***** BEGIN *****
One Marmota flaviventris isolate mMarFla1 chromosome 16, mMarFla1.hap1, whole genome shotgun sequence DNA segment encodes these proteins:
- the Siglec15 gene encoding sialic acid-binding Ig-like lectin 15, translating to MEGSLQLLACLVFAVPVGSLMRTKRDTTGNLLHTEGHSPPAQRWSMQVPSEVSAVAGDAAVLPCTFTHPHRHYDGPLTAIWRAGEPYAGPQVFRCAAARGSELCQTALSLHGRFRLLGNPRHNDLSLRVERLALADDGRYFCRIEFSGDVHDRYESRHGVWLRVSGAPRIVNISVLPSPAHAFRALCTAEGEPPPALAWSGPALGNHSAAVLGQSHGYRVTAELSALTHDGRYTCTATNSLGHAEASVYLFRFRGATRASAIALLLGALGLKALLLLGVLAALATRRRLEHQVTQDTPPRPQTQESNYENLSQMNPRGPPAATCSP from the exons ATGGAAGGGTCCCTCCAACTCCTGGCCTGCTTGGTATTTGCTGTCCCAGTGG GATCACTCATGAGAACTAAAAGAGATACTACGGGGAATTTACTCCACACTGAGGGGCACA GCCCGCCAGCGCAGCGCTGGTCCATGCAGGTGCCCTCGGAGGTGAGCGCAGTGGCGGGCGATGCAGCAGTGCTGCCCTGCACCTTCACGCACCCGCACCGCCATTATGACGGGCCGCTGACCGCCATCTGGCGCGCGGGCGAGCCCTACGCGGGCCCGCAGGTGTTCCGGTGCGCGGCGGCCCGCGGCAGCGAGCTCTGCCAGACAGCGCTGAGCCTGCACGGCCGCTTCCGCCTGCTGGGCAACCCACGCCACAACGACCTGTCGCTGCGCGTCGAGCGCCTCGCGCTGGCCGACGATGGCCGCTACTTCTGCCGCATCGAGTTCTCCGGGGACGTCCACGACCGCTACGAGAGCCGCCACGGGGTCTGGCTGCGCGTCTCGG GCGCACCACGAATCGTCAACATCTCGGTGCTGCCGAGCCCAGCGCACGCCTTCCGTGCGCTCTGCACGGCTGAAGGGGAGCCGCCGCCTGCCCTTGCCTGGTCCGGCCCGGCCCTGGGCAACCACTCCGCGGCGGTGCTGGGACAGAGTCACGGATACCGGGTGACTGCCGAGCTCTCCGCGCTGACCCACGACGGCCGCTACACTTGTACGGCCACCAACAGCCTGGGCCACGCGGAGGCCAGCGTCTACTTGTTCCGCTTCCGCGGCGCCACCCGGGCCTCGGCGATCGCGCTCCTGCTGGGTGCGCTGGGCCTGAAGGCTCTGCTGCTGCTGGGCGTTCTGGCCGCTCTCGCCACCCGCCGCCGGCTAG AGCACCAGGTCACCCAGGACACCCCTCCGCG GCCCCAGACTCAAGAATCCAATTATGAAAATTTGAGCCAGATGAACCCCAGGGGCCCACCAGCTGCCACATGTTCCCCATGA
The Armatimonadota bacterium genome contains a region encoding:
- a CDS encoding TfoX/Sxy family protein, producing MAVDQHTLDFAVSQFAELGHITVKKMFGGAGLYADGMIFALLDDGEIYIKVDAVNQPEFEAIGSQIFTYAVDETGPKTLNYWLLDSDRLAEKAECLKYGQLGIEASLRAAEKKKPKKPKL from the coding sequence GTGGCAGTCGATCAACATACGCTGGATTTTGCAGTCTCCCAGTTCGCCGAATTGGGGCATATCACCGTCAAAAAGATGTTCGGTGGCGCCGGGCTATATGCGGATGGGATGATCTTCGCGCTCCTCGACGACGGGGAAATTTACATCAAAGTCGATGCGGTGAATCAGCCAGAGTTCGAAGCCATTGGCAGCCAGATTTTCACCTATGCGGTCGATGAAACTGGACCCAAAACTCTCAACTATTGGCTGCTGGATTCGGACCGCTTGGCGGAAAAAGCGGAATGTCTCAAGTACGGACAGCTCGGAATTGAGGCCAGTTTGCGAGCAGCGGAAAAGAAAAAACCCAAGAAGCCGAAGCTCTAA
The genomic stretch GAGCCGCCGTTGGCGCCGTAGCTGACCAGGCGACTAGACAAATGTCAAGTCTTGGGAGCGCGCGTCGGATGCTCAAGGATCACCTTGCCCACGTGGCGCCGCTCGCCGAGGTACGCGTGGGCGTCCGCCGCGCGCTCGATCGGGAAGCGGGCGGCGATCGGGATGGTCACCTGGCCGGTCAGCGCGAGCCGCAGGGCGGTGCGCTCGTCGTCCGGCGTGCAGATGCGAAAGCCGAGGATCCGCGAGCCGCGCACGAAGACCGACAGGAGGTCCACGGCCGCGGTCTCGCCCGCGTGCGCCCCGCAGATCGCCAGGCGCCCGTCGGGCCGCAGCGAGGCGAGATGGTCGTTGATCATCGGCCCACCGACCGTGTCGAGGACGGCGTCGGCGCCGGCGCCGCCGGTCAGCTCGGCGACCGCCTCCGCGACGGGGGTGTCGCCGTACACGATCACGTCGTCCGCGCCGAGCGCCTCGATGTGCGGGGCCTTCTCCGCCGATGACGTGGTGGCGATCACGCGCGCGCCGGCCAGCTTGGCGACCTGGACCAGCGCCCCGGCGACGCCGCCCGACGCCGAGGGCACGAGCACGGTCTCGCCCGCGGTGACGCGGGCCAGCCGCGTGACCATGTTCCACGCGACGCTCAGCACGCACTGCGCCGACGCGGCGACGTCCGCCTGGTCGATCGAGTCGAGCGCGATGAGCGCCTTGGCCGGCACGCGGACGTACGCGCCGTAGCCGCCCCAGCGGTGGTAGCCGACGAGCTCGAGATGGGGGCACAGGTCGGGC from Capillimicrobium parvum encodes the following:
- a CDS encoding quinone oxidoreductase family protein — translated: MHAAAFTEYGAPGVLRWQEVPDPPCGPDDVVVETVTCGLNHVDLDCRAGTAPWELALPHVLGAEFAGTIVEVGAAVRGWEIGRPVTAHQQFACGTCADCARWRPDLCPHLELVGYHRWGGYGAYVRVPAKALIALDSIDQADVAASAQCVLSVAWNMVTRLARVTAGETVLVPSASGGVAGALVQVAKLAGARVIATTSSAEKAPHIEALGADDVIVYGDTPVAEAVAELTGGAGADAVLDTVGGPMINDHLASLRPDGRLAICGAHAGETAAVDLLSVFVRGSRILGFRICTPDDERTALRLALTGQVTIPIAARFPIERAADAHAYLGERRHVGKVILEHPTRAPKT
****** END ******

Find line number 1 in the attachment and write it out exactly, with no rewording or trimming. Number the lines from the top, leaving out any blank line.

One Marmota flaviventris isolate mMarFla1 chromosome 16, mMarFla1.hap1, whole genome shotgun sequence DNA segment encodes these proteins: